"In Flanders Fields," "Charge of the Light Brigade" and "For the Fallen" are all poems suitable for reading at a Remembrance Day event. They were written by John McRae, Alfred Lord Tennyson and Laurence Binyon, respectively.
Poems commemorating fallen soldiers and war victories are normally read at Remembrance Day events. Some of these include "The Soldier" by Rupert Brooke and "I Do Not Know Your Name" by Kenny Martin.
One of the most famous war-time poets celebrated on Remembrance Day is Wilfred Owen, although he was relatively unknown during his lifetime. Two of his most famous poems are "Dulce et Decorum Est" and "Anthem For A Doomed Youth," both of which are often read at Remembrance Day events. Owen was a soldier in World War I who was killed in battle a week before the armistice was declared.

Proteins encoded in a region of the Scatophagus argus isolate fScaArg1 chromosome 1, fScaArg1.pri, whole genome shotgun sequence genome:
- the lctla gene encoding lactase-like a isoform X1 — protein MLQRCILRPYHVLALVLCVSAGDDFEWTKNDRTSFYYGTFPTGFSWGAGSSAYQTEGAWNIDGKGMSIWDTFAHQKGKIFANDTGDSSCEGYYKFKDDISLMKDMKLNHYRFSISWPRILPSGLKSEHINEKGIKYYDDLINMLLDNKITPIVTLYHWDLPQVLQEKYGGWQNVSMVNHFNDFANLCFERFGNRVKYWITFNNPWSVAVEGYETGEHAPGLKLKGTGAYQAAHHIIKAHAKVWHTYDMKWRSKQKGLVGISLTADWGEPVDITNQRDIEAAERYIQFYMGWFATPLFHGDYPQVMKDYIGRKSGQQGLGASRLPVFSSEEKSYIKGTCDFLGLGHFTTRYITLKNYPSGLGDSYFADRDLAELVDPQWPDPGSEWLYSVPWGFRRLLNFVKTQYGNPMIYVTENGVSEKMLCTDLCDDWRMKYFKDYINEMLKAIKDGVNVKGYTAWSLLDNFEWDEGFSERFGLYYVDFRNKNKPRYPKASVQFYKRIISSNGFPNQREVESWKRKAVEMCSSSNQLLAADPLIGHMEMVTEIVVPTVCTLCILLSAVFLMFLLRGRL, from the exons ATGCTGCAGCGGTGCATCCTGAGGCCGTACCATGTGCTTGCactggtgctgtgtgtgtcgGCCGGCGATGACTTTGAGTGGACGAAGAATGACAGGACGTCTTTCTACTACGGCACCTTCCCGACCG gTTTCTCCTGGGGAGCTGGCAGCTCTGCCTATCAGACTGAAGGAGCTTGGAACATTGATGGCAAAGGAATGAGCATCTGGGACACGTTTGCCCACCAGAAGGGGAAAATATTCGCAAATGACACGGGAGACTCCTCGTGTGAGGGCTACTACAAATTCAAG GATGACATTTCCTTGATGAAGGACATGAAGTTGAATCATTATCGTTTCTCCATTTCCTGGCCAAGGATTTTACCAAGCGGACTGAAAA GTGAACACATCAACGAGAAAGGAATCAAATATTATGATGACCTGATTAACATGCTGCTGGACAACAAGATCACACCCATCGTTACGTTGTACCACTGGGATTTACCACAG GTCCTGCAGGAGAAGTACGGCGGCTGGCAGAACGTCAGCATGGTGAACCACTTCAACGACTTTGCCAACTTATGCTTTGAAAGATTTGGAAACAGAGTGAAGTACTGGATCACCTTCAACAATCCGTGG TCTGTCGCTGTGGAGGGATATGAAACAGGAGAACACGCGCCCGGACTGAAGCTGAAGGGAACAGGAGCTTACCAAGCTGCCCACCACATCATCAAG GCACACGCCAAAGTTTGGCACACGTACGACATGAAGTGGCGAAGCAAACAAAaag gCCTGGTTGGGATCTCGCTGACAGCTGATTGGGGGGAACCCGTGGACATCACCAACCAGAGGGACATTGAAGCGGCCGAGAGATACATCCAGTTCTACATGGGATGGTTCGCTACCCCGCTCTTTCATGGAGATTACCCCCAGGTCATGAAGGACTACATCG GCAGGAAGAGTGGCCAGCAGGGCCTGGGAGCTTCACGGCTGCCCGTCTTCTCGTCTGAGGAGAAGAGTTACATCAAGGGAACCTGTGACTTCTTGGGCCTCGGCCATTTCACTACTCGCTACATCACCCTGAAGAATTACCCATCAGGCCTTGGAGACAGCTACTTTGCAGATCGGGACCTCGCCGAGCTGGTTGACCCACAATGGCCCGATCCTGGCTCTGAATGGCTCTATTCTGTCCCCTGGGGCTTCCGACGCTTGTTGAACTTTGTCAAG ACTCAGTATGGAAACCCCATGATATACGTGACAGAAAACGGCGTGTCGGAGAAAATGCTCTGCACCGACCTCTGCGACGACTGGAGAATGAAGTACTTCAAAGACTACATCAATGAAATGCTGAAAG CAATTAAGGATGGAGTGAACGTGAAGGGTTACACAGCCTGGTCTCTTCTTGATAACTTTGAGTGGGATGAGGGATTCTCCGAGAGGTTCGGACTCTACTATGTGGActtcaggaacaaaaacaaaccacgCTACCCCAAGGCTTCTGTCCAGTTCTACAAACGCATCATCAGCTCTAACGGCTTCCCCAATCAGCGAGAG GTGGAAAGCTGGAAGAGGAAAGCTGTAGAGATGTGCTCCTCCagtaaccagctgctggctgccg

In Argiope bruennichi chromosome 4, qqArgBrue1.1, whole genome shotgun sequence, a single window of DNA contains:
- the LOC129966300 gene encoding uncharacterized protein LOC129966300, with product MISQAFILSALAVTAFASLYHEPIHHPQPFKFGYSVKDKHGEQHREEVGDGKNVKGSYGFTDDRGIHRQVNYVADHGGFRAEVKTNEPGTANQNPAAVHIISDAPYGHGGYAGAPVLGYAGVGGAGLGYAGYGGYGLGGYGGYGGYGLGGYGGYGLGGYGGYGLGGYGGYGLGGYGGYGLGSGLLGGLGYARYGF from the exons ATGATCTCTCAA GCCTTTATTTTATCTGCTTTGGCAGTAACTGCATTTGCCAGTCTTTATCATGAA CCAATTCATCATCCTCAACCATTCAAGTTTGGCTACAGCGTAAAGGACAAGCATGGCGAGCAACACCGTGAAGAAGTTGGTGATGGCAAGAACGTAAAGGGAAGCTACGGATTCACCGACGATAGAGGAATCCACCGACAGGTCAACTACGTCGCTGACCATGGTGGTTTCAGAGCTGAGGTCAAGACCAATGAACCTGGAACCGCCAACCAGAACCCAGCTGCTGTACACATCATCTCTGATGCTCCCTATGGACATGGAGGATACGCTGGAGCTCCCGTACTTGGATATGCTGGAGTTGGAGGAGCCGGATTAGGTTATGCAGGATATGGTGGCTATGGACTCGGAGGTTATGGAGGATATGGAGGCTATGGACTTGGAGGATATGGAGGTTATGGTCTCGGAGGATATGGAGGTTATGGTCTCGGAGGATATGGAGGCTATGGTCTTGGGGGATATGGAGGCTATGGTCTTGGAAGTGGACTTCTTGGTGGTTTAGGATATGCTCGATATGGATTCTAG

Remembrance Day, also known as Armistice Day, falls every year on November 11 to commemorate the end of World War I and to celebrate the lives of soldiers who have died in the line of duty. The red poppy stands as a symbol of Remembrance Day due mostly to its reference in "In Flanders Field," arguably one of the most famous wartime poems.